First Home Start Special For Matusz

ORIOLES NOTEBOOK

Notebook

Rookie Will Face Angels, Team That First Drafted Him

August 15, 2009|By Dan Connolly | Dan Connolly,dan.connolly@baltsun.com

Orioles left-hander Brian Matusz has two reasons to be excited about his start today.

It's the first time the club's 2008 first-round pick will pitch at Camden Yards. And he'll be facing the Los Angeles Angels, who drafted him in the fourth round in 2005.

"Being my first start at home means a lot to me. And for it to be the Angels, that once drafted me back in high school, yeah, that means a lot to me, too," said Matusz, who will be making his third big league start in his first professional season. "It'll be a fun and exciting matchup. Obviously, they are one of the top offenses in the league, which also makes it a lot of fun."

Matusz was originally selected by the Angels but decided to go to the University of San Diego instead. After three years there, the Orioles took him fourth overall and signed him for $3.47 million.

"There were no grudges out there at all," Matusz said. "It was one of those things that I really wanted to go to college, and they knew that, and we went our separate ways."

Angels scouting director Eddie Bane also harbors no ill will toward Matusz.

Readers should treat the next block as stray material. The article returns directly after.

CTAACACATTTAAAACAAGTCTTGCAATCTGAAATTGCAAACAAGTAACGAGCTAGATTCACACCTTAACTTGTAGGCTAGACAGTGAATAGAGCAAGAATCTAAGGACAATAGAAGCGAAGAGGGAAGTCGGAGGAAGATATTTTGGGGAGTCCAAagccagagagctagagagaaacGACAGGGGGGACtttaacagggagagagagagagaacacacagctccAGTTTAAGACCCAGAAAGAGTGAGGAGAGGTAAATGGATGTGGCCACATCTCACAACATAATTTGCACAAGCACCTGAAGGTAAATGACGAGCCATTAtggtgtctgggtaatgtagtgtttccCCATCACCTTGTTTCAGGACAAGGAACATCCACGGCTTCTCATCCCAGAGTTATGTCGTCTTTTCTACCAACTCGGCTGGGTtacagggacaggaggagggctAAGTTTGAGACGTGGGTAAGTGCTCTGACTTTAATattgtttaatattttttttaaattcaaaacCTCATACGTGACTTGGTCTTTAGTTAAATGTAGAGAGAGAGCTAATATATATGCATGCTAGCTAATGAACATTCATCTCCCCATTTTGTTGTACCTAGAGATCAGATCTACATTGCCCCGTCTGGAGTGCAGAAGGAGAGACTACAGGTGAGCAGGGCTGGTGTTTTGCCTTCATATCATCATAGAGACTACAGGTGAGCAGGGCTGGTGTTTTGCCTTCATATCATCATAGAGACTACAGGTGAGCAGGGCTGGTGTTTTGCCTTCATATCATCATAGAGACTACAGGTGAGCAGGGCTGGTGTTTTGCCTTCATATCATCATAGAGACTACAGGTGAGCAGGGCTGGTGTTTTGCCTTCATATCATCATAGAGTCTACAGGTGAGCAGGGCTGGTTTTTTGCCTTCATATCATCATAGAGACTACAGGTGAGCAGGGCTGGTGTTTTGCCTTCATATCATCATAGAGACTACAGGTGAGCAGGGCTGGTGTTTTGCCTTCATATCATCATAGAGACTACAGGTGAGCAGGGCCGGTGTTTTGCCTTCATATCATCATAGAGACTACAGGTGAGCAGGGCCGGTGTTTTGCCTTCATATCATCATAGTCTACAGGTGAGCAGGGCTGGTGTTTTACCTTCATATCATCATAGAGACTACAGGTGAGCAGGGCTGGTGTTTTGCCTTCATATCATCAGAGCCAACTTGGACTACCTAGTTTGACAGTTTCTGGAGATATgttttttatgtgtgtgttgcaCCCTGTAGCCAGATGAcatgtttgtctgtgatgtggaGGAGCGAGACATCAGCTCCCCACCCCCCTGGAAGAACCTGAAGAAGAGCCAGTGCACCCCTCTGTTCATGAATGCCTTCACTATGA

"He asked for over a million dollars," Bane said. "I should have said yes."

Coffey signed to bonus

The Orioles signed their 22nd-round pick, Texas high school left-hander Cameron Coffey, to a $990,000 signing bonus, a club record for a late-rounder.

The bonus was more than the Orioles paid second-round pick Xavier Avery last season. Coffey, 6 feet 5, 215 pounds, was projected to go much higher in the draft but injured his elbow and had Tommy John reconstructive surgery in March.

"I had this guy in the top two rounds; his value was there," Orioles amateur scouting director Joe Jordan said. "It's a risk, but there's always a risk for young players and that amount of money. We did our due diligence, and he passed the litmus test."

Coffey had been in the middle of a throwing program and now will head to Sarasota, Fla., on Monday to resume it with the organization's medical staff.

Jordan is attempting to sign several other low-round picks with high upside, including 11th-round high school catcher Michael Ohlman, before Monday's midnight deadline. Jordan said he has not had any contact with the advisers to second-rounder Mychal Givens after announcing Wednesday that the club had ended negotiations.

O's: Sano's price too high

The Orioles remain interested in highly regarded Dominican shortstop Miguel Angel Sano, but they're not prepared to meet his asking price.

Sano, a 16-year-old who is considered one of the top international free agents and has worked out for the Orioles several times, is believed to be seeking between $5.5 million and $7 million.

"The agent has officially begun the process of negotiating with several clubs, and we have not made an offer," said John Stockstill, the club's international scouting director. "The current asking price is north of where we currently have an interest in going."

Ill Scott doesn't start

Luke Scott was not in the starting lineup because of flu-like symptoms.

Baltimore Sun reporter Jeff Zrebiec contributed to this article.

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